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J Bone Miner Res. 2011 Nov;26(11):2745-52. doi: 10.1002/jbmr.473.

Optimal monitoring time interval between DXA measures in children.

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Department of Radiology, Bone and Breast Density Research Group, University of California, San Francisco, San Francisco, CA, USA.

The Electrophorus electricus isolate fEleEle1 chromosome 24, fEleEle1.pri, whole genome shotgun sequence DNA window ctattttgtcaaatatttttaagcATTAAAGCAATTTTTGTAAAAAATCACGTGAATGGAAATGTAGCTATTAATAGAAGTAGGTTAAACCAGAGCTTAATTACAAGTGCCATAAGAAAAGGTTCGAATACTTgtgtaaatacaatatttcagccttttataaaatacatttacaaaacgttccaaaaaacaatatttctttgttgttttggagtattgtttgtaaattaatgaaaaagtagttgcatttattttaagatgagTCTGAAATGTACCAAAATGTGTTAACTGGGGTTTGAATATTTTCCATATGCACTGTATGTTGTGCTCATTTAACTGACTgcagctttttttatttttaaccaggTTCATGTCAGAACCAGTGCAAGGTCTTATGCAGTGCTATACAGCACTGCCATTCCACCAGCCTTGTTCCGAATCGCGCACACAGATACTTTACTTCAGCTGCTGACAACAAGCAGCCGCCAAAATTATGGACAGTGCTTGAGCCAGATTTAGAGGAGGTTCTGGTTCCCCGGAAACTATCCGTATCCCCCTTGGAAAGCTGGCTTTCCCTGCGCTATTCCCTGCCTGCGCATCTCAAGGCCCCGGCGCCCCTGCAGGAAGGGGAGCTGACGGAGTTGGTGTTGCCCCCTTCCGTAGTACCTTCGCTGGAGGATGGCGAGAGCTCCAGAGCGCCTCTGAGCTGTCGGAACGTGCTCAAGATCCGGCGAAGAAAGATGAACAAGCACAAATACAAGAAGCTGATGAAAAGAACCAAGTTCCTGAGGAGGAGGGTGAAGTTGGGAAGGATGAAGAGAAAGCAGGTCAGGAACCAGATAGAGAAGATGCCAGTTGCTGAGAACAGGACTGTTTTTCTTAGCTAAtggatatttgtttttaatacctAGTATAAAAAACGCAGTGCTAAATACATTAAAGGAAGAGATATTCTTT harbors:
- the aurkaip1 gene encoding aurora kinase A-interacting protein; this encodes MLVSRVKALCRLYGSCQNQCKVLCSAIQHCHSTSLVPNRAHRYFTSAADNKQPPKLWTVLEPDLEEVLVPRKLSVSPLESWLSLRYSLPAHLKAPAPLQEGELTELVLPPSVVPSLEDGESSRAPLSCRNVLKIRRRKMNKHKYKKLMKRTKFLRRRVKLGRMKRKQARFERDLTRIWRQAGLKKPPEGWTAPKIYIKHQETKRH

The monitoring time interval (MTI) is the expected time in years necessary to identify a change between two measures that exceeds the measurement error. Our purpose was to determine MTI values for dual-energy X-ray absorptiometry (DXA) scans in normal healthy children, according to age, sex, and skeletal site. 2014 children were enrolled in the Bone Mineral Density in Childhood Study and had DXA scans of the lumbar spine, total hip, nondominant forearm, and whole body. Measurements were obtained annually for seven visits from 2002 to 2010. Annualized rates of change were calculated by age and sex for all bone regions. A subgroup of 155 children ages 6 to 16 years (85 boys) had duplicate scans for calculation of scan precision. The bone mineral density (BMD) regions of interest included the spine, total body less head (TBLH), total hip, femoral neck, and one-third radius. Bone mineral content (BMC) was also evaluated for the spine and TBLH. The percent coefficient of variation (%CV) and MTI were calculated for each measure as a function of age and sex. The MTI values were substantially less than 1 year for the TBLH and spine BMD and BMC for boys ≤ 17 years and girls ≤ 15 years. The hip and one-third radius MTIs were generally 1 year in the same group. MTI values as low as 3 months were found during the peak growth years. However, the MTI values in late adolescence for all regions were substantially longer and became nonsensical as each region neared the age for peak bone density. All four DXA measurement sites had reasonable (< 1 year) MTI values for boys ≤ 17 years and girls ≤ 15 years. MTI was neither useful nor stable in late adolescence and young adulthood. Alternative criteria to determine scan intervals must be used in this age range.

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